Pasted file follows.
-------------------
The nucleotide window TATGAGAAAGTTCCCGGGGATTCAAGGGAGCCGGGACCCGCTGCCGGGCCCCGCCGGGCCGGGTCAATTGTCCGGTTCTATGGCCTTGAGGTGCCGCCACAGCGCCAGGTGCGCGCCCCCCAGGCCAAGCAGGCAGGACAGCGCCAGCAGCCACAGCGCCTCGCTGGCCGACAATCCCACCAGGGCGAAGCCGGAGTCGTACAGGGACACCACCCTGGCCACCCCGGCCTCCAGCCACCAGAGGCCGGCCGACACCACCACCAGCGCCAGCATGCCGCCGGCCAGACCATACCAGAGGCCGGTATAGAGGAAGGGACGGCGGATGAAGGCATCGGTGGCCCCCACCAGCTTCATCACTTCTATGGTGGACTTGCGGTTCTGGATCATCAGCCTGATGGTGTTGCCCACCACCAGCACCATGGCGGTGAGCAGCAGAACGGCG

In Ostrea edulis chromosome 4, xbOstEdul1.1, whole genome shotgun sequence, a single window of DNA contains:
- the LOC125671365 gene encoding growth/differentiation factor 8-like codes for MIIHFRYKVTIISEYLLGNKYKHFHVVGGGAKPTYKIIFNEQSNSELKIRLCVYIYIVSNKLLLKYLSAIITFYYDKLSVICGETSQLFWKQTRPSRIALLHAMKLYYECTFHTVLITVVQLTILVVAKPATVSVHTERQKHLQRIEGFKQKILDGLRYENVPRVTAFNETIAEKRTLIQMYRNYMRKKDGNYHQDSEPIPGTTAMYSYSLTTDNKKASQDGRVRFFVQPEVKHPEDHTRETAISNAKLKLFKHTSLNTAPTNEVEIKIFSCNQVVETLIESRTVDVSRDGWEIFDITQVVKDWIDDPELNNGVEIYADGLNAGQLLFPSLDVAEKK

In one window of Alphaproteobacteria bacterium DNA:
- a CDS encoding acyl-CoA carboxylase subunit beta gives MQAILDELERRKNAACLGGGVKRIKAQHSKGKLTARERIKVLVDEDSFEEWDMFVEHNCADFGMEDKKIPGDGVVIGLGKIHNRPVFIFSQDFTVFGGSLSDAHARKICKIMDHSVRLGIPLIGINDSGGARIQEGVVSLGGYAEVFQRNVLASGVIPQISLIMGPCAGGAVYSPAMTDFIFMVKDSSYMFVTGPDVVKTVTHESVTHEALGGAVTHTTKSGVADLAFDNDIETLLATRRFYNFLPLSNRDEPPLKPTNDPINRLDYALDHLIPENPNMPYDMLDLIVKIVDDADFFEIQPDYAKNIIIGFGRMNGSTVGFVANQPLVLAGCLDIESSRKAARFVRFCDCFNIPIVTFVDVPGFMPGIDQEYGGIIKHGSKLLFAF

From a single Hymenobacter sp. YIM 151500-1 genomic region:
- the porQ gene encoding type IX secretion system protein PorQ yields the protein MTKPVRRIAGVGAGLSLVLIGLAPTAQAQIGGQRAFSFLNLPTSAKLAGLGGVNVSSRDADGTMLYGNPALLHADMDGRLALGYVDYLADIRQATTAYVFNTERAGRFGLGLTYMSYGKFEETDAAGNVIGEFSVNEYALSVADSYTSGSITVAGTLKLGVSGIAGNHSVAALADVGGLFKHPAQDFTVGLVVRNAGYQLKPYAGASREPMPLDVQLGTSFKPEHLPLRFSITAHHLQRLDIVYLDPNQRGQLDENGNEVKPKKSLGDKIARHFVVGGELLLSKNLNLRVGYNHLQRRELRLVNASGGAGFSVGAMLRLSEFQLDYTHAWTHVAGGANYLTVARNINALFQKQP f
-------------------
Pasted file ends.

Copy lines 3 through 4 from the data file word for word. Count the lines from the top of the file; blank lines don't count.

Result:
- the LOC125671365 gene encoding growth/differentiation factor 8-like codes for MIIHFRYKVTIISEYLLGNKYKHFHVVGGGAKPTYKIIFNEQSNSELKIRLCVYIYIVSNKLLLKYLSAIITFYYDKLSVICGETSQLFWKQTRPSRIALLHAMKLYYECTFHTVLITVVQLTILVVAKPATVSVHTERQKHLQRIEGFKQKILDGLRYENVPRVTAFNETIAEKRTLIQMYRNYMRKKDGNYHQDSEPIPGTTAMYSYSLTTDNKKASQDGRVRFFVQPEVKHPEDHTRETAISNAKLKLFKHTSLNTAPTNEVEIKIFSCNQVVETLIESRTVDVSRDGWEIFDITQVVKDWIDDPELNNGVEIYADGLNAGQLLFPSLDVAEKK

In one window of Alphaproteobacteria bacterium DNA: